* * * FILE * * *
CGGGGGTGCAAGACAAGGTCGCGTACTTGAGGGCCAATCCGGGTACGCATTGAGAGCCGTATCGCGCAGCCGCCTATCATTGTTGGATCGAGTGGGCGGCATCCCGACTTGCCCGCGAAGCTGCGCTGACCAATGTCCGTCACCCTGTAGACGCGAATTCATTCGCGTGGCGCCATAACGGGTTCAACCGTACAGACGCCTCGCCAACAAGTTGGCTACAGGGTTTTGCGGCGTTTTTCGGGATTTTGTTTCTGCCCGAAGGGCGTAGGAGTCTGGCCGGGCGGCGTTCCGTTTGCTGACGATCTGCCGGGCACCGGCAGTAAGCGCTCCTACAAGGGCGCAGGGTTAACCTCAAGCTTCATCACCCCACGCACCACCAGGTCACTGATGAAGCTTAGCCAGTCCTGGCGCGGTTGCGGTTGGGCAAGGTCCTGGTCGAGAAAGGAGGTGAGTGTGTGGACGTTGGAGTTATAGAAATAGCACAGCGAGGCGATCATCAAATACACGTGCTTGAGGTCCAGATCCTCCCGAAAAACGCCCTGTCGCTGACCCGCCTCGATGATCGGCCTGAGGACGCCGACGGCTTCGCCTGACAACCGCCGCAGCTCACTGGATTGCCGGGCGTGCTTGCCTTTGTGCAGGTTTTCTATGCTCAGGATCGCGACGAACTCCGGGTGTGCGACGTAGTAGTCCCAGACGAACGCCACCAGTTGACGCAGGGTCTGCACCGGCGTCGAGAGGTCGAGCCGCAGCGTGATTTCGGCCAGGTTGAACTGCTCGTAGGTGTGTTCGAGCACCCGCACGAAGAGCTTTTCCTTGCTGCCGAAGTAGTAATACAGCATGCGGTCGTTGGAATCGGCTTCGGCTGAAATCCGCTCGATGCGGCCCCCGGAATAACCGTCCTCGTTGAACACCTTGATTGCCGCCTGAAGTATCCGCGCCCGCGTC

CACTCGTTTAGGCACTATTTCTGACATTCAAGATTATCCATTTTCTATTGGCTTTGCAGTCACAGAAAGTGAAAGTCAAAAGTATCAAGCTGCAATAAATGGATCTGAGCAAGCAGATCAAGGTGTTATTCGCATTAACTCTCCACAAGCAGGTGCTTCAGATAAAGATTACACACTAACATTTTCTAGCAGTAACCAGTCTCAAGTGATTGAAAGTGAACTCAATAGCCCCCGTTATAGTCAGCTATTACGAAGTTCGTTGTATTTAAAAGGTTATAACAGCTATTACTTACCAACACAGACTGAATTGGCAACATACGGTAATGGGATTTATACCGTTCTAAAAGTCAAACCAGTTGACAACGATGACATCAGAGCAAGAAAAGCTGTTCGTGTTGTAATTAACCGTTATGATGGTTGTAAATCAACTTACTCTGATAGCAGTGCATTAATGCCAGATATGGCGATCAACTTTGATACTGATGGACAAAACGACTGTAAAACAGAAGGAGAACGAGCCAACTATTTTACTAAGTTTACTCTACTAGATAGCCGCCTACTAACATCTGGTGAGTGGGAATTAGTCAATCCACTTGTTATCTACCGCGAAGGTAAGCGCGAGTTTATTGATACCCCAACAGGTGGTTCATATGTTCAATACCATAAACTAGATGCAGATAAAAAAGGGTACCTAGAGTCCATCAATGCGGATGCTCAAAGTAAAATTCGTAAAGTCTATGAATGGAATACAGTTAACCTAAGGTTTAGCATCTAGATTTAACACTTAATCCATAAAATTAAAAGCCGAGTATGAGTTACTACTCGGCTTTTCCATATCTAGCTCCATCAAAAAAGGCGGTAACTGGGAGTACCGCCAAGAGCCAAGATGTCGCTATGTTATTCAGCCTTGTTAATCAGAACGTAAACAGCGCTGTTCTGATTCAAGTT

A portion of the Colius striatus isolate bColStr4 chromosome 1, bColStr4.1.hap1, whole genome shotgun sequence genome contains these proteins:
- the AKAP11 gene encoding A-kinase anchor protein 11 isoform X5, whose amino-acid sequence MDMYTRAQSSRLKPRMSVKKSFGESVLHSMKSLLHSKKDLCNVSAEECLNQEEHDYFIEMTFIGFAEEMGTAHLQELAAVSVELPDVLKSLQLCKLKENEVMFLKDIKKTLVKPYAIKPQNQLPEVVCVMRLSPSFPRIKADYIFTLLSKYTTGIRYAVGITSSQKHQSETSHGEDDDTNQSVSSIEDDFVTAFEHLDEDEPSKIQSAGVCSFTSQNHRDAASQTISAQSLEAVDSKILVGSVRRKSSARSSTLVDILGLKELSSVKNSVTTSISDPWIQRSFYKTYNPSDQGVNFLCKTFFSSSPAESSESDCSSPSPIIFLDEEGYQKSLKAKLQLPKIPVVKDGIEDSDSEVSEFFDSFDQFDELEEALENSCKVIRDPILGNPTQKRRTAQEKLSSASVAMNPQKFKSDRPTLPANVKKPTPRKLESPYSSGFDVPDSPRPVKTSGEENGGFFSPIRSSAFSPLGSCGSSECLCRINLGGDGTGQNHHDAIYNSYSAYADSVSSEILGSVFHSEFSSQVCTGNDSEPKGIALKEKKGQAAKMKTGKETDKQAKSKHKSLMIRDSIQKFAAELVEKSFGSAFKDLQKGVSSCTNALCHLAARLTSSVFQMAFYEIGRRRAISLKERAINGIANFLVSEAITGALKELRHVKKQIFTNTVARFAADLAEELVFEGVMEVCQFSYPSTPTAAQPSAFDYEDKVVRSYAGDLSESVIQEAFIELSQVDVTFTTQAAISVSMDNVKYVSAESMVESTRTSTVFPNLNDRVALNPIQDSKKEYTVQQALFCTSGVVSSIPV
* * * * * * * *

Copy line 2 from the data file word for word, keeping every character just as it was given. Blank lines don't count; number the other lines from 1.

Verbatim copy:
CACTCGTTTAGGCACTATTTCTGACATTCAAGATTATCCATTTTCTATTGGCTTTGCAGTCACAGAAAGTGAAAGTCAAAAGTATCAAGCTGCAATAAATGGATCTGAGCAAGCAGATCAAGGTGTTATTCGCATTAACTCTCCACAAGCAGGTGCTTCAGATAAAGATTACACACTAACATTTTCTAGCAGTAACCAGTCTCAAGTGATTGAAAGTGAACTCAATAGCCCCCGTTATAGTCAGCTATTACGAAGTTCGTTGTATTTAAAAGGTTATAACAGCTATTACTTACCAACACAGACTGAATTGGCAACATACGGTAATGGGATTTATACCGTTCTAAAAGTCAAACCAGTTGACAACGATGACATCAGAGCAAGAAAAGCTGTTCGTGTTGTAATTAACCGTTATGATGGTTGTAAATCAACTTACTCTGATAGCAGTGCATTAATGCCAGATATGGCGATCAACTTTGATACTGATGGACAAAACGACTGTAAAACAGAAGGAGAACGAGCCAACTATTTTACTAAGTTTACTCTACTAGATAGCCGCCTACTAACATCTGGTGAGTGGGAATTAGTCAATCCACTTGTTATCTACCGCGAAGGTAAGCGCGAGTTTATTGATACCCCAACAGGTGGTTCATATGTTCAATACCATAAACTAGATGCAGATAAAAAAGGGTACCTAGAGTCCATCAATGCGGATGCTCAAAGTAAAATTCGTAAAGTCTATGAATGGAATACAGTTAACCTAAGGTTTAGCATCTAGATTTAACACTTAATCCATAAAATTAAAAGCCGAGTATGAGTTACTACTCGGCTTTTCCATATCTAGCTCCATCAAAAAAGGCGGTAACTGGGAGTACCGCCAAGAGCCAAGATGTCGCTATGTTATTCAGCCTTGTTAATCAGAACGTAAACAGCGCTGTTCTGATTCAAGTT